Thermaltake View 37 RGB Review

March 1, 2018 | 09:00

Tags: #atx #case #chassis #mid-tower #rgb

Companies: #thermaltake


The acrylic panel is fixed with two primary screws, one at either end of the edging. However, it also has a reinforcement bracket over the curved corner, which means you need to release six screws in total. Sadly, we found it was initially very stiff to slide back and lift out, but eventually it worked and after that it was looser too. The other side panel uses two regular thumbscrews and is easier to work with.

Inside is pretty spacious, and the full-length motherboard tray supports E-ATX models. Most motherboard mounts are pre-installed, but the furthest right set you'll need to do yourself. There is no PSU cover, which isn't surprising since this is quite a flashy case clearly designed more for showcasing hardware than hiding it away. The PSU area itself has pads for the unit to rest on, but these are made of foam rather than the preferred rubber.

Quite a common feature these days is support for vertical GPU mounting, and again this is in line with the showcase nature of this chassis. You don't get the necessary riser cable (it just adds cost for those who don't want it), but Thermaltake does at least include the metal bracket. This will get in the way of installing expansion cards lower down the board, but primary GPUs are not impeded.

In the bottom-front corner is a three-bay HDD cage. Each bay is filled with a plastic tray with squeeze-to-release clips and a tool-free locking mechanism, although all drives, be they 3.5” or 2.5” models, will need screws to be installed in these. Note that there is no rubber built in to help with keeping vibrations down. As you might have noticed, there are rails atop the HDD cage, which allows you to stack cages and then secure them to the elongated motherboard tray.

That said, we find it hard to believe anyone would need to add an extra cage to this case, as behind the motherboard tray there is room for a further four 3.5” drives or eight 2.5” drives (or a mixed combination) thanks to a quartet of removable trays, each held in place with just a single thumbscrew for ease of use.

A large hole by the PSU and six smaller ones that run up the middle of the motherboard tray (catering to ATX and E-ATX motherboards) equip the View 37 RGB for cable routing. These are all guarded by rubber grommets, while a couple of smaller cutouts along the top are not. The holes definitely help a lot, and there's a good amount of space between the side panel and tray too, but Thermaltake is a bit stingy in its supply of zip ties, and you don't get any reusable or Velcro ones. We didn't have much issue tidying our rig, but we could see it becoming tougher to work with if that back area started to fill up with drives.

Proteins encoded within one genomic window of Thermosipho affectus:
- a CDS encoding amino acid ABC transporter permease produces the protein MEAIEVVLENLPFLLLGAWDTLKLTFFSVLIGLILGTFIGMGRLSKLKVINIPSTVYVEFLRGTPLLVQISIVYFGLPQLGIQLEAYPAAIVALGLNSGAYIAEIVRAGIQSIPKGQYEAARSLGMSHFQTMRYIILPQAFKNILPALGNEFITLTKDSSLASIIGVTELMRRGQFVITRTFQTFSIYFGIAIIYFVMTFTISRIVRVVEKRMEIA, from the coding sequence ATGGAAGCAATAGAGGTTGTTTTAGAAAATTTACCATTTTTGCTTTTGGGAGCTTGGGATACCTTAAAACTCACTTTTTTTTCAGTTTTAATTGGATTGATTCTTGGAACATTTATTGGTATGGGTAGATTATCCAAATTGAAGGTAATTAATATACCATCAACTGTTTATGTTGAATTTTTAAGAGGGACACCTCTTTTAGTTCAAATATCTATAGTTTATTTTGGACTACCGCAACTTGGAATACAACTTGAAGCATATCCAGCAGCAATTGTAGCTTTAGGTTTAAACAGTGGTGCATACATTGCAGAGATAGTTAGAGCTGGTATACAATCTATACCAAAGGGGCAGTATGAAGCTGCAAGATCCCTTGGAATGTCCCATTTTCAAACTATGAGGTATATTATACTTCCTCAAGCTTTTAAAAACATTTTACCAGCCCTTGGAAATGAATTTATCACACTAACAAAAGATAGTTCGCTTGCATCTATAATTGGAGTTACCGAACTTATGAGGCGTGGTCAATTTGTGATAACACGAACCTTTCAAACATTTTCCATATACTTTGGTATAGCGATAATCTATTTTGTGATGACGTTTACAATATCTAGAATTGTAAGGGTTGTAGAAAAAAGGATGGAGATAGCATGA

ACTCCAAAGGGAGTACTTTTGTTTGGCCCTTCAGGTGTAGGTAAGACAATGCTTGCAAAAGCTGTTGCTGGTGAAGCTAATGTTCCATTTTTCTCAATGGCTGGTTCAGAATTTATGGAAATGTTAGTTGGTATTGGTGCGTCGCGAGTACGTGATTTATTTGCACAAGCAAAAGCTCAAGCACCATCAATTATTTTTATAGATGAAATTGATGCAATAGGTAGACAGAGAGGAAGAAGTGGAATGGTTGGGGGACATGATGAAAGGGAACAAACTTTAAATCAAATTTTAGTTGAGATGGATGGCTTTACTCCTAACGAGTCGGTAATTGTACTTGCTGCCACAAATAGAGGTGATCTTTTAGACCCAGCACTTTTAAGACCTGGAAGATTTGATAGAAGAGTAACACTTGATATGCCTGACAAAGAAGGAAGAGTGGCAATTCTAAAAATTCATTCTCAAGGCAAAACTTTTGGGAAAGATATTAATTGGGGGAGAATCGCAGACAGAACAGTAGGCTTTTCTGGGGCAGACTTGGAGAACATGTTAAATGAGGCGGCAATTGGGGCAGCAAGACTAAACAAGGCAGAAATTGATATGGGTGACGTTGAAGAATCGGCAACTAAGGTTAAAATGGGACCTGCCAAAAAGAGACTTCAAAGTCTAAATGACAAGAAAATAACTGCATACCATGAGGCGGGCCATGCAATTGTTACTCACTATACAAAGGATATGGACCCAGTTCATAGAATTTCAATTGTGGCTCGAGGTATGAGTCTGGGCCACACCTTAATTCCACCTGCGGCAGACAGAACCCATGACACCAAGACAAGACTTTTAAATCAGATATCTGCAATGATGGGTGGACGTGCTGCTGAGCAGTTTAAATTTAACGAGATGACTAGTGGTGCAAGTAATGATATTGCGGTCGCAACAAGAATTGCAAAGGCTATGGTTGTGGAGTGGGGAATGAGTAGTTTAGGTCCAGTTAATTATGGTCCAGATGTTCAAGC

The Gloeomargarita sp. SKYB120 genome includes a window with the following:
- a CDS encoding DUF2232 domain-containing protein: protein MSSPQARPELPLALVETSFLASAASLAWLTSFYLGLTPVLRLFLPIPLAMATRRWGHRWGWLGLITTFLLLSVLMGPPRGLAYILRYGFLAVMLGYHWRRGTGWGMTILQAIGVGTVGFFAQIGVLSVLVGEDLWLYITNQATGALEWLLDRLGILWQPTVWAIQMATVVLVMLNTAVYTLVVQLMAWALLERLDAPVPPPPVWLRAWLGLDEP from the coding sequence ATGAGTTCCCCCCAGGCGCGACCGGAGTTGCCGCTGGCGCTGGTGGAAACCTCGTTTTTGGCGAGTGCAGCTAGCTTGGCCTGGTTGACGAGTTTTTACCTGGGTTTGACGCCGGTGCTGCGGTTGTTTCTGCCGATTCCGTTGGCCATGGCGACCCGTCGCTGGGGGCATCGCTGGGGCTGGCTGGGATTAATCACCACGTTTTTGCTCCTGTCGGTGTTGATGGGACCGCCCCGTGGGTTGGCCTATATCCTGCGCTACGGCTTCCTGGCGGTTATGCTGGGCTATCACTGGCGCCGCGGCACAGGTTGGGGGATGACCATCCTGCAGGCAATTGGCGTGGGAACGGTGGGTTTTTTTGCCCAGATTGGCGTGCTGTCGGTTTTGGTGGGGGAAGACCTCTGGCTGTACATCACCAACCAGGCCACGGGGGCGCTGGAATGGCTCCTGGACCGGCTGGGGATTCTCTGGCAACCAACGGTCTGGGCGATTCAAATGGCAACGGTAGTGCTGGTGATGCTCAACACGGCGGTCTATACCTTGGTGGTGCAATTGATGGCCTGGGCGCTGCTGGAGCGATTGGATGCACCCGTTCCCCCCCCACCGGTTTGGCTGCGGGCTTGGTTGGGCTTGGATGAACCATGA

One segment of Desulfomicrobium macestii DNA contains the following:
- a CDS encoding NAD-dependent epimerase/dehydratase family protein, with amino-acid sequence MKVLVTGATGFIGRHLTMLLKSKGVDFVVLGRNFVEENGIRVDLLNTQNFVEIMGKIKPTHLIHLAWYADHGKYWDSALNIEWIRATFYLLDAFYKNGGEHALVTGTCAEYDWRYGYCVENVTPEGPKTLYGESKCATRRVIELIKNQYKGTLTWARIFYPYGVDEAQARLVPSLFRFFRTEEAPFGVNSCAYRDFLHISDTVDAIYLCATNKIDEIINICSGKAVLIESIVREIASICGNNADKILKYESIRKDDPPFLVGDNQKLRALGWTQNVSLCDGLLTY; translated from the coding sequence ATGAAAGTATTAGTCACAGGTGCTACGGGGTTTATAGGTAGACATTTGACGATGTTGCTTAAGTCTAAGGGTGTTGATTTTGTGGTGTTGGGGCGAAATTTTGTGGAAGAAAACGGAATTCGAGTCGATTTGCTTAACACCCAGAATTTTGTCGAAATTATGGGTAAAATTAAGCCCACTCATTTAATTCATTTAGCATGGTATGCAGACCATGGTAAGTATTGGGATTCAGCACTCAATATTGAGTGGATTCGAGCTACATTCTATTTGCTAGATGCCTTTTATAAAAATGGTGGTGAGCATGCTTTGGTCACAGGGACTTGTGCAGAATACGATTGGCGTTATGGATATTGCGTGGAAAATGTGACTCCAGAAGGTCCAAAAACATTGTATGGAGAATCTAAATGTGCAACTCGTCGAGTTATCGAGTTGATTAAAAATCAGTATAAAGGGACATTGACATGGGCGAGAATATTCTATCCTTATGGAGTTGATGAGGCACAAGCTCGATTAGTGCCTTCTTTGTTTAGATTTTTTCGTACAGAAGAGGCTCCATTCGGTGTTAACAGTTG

Speaking of cables, you'll also need to accommodate the fan controller, and this isn't really optional since the bundled fans use USB-style headers that plug into the controller rather than regular three- or four-pin fan headers. Still, these fans and the controller are the main reason you'd buy this case and not the non-RGB one, so it's understandable. Velcro pads allow you to stick the controller anywhere there's room. As well as connecting the three fans, the controller also takes a SATA power connection and connects to your motherboard via a PWM cable. It has buttons to control fan speed, light mode, colour mode, and light speed, but since it will almost certainly be inside your chassis, these aren't exactly easy to access. Thermaltake's solution is another cable, this time connecting to a PCI bracket that has those same buttons on for external access. You can even connect it to supported Gigabyte, Asus, and MSI motherboards, this time to the RGB header to utilise their respective RGB software control suites. Finally, extra controllers, fans, and LED strips can be daisy-chained, but you'll need to purchase these separately.

All told, you'll end up with quite a lot of additional cabling to deal with, especially as the wires tend to be on the long side too. It isn't a particularly elegant solution, and even the PCI bracket controls could hardly be called practical. Obviously you get more flexibility than you would with a fixed, integrated solution, though. Fans are synchronised via this controller, and with it you can set seven different lighting modes, a variety of single colours, and four different lighting speeds. Actual fan speed is limited to high and low.

For water-cooling, the front of the case is the focus. Radiators that are 240mm and perhaps 280mm in size should fit above the HDD cage without issue, but for 360mm and 420mm models you will need to remove it. You don't get dedicated pump or reservoir brackets, but the elongated mounting holes along the floor of the case should suffice for this. One alternative is to have a radiator that faces the clear acrylic side, which lets you better show off your fans and probably has better airflow too thanks to the side vents.

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